Browse Prior Art Database

Validity Mask Processing of Keystrokes

IP.com Disclosure Number: IPCOM000088995D
Original Publication Date: 1977-Sep-01
Included in the Prior Art Database: 2005-Mar-04
Document File: 2 page(s) / 53K

Publishing Venue

IBM

Related People

Prokop, CJ: AUTHOR

Abstract

In a keyboard input processing system, certain applications may require that some keystrokes be inhibited from processing and other keystrokes be included as a valid key group. This has been accomplished by providing multiple overlays on the keyboard distributor random-access memory area in order to specify empty and nonempty locator elements correct for the application. However, that technique is wasteful in that multiple and often redundant overlays are required.

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Validity Mask Processing of Keystrokes

In a keyboard input processing system, certain applications may require that some keystrokes be inhibited from processing and other keystrokes be included as a valid key group. This has been accomplished by providing multiple overlays on the keyboard distributor random-access memory area in order to specify empty and nonempty locator elements correct for the application. However, that technique is wasteful in that multiple and often redundant overlays are required.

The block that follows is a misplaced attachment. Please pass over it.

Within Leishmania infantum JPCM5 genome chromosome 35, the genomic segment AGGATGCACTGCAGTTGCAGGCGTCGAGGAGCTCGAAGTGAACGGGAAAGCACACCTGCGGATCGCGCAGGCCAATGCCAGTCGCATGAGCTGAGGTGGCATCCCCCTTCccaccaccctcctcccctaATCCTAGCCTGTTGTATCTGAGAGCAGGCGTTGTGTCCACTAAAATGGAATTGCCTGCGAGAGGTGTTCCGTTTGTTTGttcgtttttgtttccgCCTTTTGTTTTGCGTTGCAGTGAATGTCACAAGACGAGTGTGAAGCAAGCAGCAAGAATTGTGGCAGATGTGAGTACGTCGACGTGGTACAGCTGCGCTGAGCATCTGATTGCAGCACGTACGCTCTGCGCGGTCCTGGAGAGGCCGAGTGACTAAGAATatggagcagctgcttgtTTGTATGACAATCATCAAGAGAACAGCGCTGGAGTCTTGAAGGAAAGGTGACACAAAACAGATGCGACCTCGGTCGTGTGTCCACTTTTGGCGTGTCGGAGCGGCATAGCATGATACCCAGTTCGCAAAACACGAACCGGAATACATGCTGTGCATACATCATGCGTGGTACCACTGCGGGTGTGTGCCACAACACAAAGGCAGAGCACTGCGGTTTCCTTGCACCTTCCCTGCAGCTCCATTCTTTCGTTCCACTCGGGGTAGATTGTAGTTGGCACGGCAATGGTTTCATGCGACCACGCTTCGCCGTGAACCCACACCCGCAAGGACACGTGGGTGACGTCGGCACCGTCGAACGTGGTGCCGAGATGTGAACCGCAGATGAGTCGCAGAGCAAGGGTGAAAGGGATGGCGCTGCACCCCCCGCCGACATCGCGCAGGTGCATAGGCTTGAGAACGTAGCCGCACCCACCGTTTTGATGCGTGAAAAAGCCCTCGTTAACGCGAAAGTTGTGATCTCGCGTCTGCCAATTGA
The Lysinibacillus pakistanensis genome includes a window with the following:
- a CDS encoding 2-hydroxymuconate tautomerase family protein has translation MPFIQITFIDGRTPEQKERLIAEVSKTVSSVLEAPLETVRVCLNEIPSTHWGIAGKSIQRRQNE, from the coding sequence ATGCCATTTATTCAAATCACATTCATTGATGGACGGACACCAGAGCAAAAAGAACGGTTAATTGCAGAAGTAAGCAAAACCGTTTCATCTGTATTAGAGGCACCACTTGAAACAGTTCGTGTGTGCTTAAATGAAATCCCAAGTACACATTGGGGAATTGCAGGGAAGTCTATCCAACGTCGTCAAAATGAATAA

The technique described herein provides for the allowance or inhibition of keystroke processing using a single completely defined keyboard distributor overlay and a group of validity masks which identify a key or grouping of keys that are allowed for subsequent processing or handling.

Rrferring to the figure, the depression of an entry key 1 selects an address in the keyboard distributor 2 which points to the key handler routine for the desired function. The keyboard overlay 3 provides the keyboard distributor 2 with all the possible keystroke processing and handling locator elements for the particular key group.

J key group validity masks 4 are provided which correspond to sets of the defined N locator element positions within the keyboard distributor area. For each unique, valid key group within an application area which allows the processing of N keystrokes, there exists G bits uniquely corresponding and identifiable to the G locator elements which are set to a...